Unusual roadblocks: Black Humor's only stipulation for the reissue of their LP was that it use the originally intended cover art. Depicting a sinister Ronald Reagan clutching a cross in front of an American flag adorned with swastikas, the art is obviously critical of American politics in the 1980s, but it has complicated distribution of the reissue nonetheless. As Steve explains, "We have gotten a little flak about the swastikas. It's actually illegal to sell anything with swastikas on it in Germany. So, our distributor won't sell there, and there are actually quite a few Black Humor fans in Germany, not to mention that [Black Humor founder] George Miller lives there."
Humbling label management experiences: The enticing packaging of Black Humor's LP includes reproductions of original inserts, reviews from the record's initial release, and an amusing biography of the band's short, strange existence. But the impressive packaging is solidified by the vibrant, hand-printed covers. On the laborious process of screen-printing the initial run of 500, Steve remarked, "I thought the screen-printing was hard to do, since I'm not really a visual artist, but there is always someone with a story that trumps mine. In this case, I was telling Steve [Tupper, founder of Subterranean Records] that it was a major hassle to print 500 of those and he responded with, 'Well, you don't know hard until you've had to print 5,000 unique singles by Flipper.'"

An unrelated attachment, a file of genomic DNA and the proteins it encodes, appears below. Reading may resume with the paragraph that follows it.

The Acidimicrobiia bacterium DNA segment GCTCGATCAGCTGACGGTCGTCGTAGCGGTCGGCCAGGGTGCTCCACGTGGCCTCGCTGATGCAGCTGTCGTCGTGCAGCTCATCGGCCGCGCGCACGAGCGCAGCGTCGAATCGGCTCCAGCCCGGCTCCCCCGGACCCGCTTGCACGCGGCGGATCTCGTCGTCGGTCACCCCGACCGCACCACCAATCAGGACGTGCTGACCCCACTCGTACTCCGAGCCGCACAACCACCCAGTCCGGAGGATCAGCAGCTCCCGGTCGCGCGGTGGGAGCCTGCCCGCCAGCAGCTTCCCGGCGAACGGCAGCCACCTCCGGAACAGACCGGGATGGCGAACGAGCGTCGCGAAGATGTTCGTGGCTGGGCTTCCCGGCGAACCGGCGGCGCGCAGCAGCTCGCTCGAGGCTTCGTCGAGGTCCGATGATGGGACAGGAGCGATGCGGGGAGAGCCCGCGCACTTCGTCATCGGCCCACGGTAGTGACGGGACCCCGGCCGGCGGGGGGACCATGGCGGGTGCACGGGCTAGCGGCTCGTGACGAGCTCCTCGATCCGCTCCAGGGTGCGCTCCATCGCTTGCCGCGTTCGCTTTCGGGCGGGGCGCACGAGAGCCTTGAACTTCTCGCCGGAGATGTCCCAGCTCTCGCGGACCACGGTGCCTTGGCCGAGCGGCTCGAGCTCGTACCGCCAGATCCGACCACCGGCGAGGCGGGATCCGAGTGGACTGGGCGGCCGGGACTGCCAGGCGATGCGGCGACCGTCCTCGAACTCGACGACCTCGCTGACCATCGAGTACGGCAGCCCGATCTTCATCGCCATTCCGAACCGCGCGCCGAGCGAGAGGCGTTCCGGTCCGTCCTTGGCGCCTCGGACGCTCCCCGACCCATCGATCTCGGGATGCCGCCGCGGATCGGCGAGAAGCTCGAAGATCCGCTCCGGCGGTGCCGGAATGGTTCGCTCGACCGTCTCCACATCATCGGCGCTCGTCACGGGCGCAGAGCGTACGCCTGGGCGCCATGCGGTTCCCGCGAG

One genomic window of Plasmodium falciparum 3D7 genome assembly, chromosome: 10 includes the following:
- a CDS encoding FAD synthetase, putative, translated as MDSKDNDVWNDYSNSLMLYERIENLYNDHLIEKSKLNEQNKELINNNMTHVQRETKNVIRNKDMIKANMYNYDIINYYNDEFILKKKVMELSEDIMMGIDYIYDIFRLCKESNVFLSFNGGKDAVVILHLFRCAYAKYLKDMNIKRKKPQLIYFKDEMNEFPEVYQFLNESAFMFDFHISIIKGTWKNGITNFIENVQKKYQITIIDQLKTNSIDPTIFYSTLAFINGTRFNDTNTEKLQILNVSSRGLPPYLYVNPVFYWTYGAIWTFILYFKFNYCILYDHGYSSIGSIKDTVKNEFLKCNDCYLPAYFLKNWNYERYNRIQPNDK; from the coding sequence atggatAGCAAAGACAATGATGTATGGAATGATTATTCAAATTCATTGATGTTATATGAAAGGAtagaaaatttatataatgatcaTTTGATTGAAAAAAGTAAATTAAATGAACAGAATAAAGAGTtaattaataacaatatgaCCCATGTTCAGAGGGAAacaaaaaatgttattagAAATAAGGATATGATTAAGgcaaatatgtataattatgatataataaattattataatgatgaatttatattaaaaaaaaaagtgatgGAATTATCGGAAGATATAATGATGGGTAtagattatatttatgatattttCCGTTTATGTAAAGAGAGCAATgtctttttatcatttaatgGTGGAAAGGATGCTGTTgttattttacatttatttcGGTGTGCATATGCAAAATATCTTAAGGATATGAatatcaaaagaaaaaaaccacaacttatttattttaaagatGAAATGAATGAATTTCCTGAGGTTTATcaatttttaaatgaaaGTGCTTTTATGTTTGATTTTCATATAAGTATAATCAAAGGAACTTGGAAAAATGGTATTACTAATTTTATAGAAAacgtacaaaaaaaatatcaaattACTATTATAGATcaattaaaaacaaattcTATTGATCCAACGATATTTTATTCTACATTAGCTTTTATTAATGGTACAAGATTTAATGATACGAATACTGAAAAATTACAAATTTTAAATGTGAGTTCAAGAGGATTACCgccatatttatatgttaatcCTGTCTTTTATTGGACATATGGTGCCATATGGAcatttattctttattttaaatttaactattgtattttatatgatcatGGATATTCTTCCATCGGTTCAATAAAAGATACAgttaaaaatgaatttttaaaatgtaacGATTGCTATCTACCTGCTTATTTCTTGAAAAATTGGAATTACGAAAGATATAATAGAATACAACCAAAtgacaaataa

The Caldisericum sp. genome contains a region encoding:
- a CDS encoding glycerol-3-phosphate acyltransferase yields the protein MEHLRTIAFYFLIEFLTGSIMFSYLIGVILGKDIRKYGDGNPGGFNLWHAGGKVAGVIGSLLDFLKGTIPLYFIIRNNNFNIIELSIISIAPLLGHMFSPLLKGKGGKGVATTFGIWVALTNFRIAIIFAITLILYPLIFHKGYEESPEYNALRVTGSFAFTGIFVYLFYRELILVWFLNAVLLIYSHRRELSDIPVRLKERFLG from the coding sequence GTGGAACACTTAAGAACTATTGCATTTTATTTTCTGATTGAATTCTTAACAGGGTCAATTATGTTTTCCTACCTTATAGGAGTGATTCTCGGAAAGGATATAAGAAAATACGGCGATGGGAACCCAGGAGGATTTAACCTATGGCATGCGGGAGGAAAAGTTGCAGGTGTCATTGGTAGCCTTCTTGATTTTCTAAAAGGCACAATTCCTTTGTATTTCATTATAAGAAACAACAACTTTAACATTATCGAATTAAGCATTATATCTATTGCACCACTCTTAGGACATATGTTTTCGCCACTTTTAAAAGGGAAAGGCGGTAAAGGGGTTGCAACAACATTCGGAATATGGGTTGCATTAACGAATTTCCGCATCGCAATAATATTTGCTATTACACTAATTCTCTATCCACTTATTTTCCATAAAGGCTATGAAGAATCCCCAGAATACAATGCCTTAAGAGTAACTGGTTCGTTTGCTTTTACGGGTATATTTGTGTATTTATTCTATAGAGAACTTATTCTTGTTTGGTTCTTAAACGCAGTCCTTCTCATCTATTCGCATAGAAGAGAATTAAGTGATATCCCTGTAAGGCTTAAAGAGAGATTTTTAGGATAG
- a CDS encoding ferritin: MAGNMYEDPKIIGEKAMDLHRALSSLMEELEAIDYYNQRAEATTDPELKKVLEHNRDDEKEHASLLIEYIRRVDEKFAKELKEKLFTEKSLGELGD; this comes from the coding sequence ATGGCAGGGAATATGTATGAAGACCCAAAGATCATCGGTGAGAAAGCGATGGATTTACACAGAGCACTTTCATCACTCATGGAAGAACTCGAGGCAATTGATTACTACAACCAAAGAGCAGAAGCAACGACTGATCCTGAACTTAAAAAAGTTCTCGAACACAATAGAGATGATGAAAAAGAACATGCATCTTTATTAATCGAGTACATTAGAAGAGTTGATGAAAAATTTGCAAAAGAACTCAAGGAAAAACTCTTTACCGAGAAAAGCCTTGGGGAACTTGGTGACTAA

Notable local involvement: Local musicians, particularly from within the punk scene, have been very supportive, though. Penelope Houston of the Avengers and JC Garrett of Alterboys International assisted in screen-printing the Black Humor covers. Along with Steve Tupper of Subterranean Records, Viaduct feels a camaraderie with other local record labels as well, such as 4 Men With Beards and Dark Entries.
Attitude towards Internet downloading: Viaduct appreciates the Internet as a tool, and has naturally used it to conduct research for his label. But he believes that digital media lacks the charm of physical records. "When I grew up, I would hear about bands through word of mouth or in a fanzine. That point of contact is very different. Before the Internet you could only imagine what some of this music sounded like until you got a hold of a physical copy. You can't interact the same way with an MP3 as you can with a piece of vinyl, and that's mainly why I want to release records." As for blogs, he articulates a difference between utilizing them as a means of discovering unavailable material and hijacking the hard work of record labels keeping niche music in print. "Blogs are basically the modern day fanzine, and I appreciate them for spreading the word, but having an illegal download for something that is immediately available is not cool," Viaduct says. "Thankfully, people have been kind of enough to remove downloads when requested."
Origin of label name: The name "Superior Viaduct" is a reference to a bridge in Cleveland, Steve's home town. It may seem unusual to name a record label focused on San Francisco music after a landmark in Ohio, but Steve envisions the seemingly incongruous title as a testament to San Francisco's role as a mecca for transplants, like himself, who bring skills developed elsewhere to fruition in the Bay Area.